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By filing with the City before the December 12 deadline, your property could save up to 75% on violations fines and interest payments.

Vigilance is Needed to Avoid Fines and Violations

By Thomas Usztoke, Vice President of ManagementTomUsztoke

Whether you believe that New York City’s issuance of building violations is aimed at revenue generation or improving the quality of life, it’s a fact that City inspectors are out in unprecedented numbers with their Rule Books and Violations Notepads at the ready. And the fines continue to increase, keeping building staff, managing agents, and a host of contractors, consultants, architects and engineers busy mitigating your property’s exposure. DEPM’s Compliance Department works continuously with our agents and managers to keep them abreast of the core issues involving violations, mitigation and compliance. Below are key areas where fines can pile up unless systems are in place to ensure that City regulations are being followed:

  • Curbside Debris: Sanitation inspectors routinely issue curbside debris violations. Building staff must keep a keen eye out for the tossed wrapper, discarded cigarette or coffee cup to avoid fines from $50 to $500, depending on occurrences accumulated.
  • Trash Pick-up Times: Sanitation inspectors will issue fines of up to $500 for trash or recycling being put out too early the night before a trash pick-up. Resident Managers and Superintendents should be wary that too early curbside placement can be costly.
  • Recycling: Sanitation inspectors are traveling in DOS-marked ‘patrol cars’ ahead of the regular sanitation trucks randomly opening regular trash bags, rummaging through the garbage in search of recycled plastic and paper products. All it takes is one soda can or magazine in the regular trash to result in an instant ticket. Residents should be encouraged to be diligent in their recycling efforts, as these fines are passed in the form of rising common charges.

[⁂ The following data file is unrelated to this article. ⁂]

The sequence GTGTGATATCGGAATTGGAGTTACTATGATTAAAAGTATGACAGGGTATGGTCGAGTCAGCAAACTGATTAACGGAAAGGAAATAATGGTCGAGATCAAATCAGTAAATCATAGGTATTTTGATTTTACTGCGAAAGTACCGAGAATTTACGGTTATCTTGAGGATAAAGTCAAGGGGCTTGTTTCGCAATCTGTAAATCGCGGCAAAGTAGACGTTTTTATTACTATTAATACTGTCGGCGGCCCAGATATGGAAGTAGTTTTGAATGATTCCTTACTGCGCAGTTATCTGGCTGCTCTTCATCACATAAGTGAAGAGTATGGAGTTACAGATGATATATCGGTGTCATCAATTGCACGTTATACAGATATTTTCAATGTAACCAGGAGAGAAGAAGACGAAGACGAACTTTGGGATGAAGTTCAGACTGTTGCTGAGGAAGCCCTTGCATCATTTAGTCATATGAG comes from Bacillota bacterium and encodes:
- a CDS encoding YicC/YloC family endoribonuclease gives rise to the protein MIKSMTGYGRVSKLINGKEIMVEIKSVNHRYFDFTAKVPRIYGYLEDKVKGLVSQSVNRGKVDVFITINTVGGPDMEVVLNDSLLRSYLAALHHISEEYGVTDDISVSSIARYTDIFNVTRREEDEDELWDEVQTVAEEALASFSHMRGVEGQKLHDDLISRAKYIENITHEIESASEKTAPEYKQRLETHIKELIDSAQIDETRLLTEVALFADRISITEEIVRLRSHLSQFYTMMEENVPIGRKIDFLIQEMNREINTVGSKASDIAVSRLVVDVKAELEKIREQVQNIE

• Snow/Ice Removal: Vigilant snow and ice removal is crucial to avoid dangerous conditions and potential liability claims, as well as fines. Also be mindful of sidewalk cracks, lifts and openings, which can also result in a fine from the Department of Transportation or a liability suit.
  • Standpipe Sprinklers: Annual inspections and daily record-keeping are required. This can be done by your resident manager/superintendent but they must have a special license issued by the FDNY. While the system may pass inspection (it is wise to pre-test the systems with the building plumber), if the daily logs are not in the proper book, or are incomplete, fines can climb into the thousands of dollars. The FDNY licensing tests have become so arduous that some supers have had to study and take the test multiple times before passing. Failure to have a licensed staff member responsible is also a costly violation.
  • Boiler System Inspections: A State Environmental Protection Agency (EPA) inspection and a City inspection are both required for boilers. The City inspection is usually handled by the building’s boiler insurance carrier, or by the boiler company.
  • Elevator Inspections: The elevator code division of New York was recently overhauled to bring code up to international standards, as well as abandoning the “Grandfather clause” for old elevators. Elevator companies have increased their charges for these new inspections, and third party inspectors paid by the building are now involved as well. Anything not in compliance with code must be addressed within 90 days. Both compliance costs and fines have skyrocketed, so attention must be paid to these regulations.
  • Rooftop Tanks: Every water tank in New York must be cleaned and inspected annually. Water must be sent out to a lab and the certificate of inspection and the lab certificate of water quality must be kept on premises for five years, posted in a public location and available for any City inspector to review. Fines can be thousands of dollars.
  • Buildings, Health and Fire Department Inspections: Improper basement storage, blocked hallways, improper lighting or lack of emergency lighting, obstacles in stairwells, throw rugs in fire stairs, lack of proper inspection certificates and proof of compliance are all violations that can result in fines. Even a poor attitude by a super can lead to a lengthy list of items to correct and fines to pay.
  • Façade Inspection: Local Law 11/98 (aka Façade Inspection Safety Program, or FISP) requires façade inspection every five years. A new retroactive amendment to this law also requires inspection of railings, terraces, balconies, and fire escapes. New regulations requiring site safety monitors, along with permit fees and rising engineering fees have doubled or even tripled the cost of exterior projects. It’s imperative to work with reputable companies with solid references.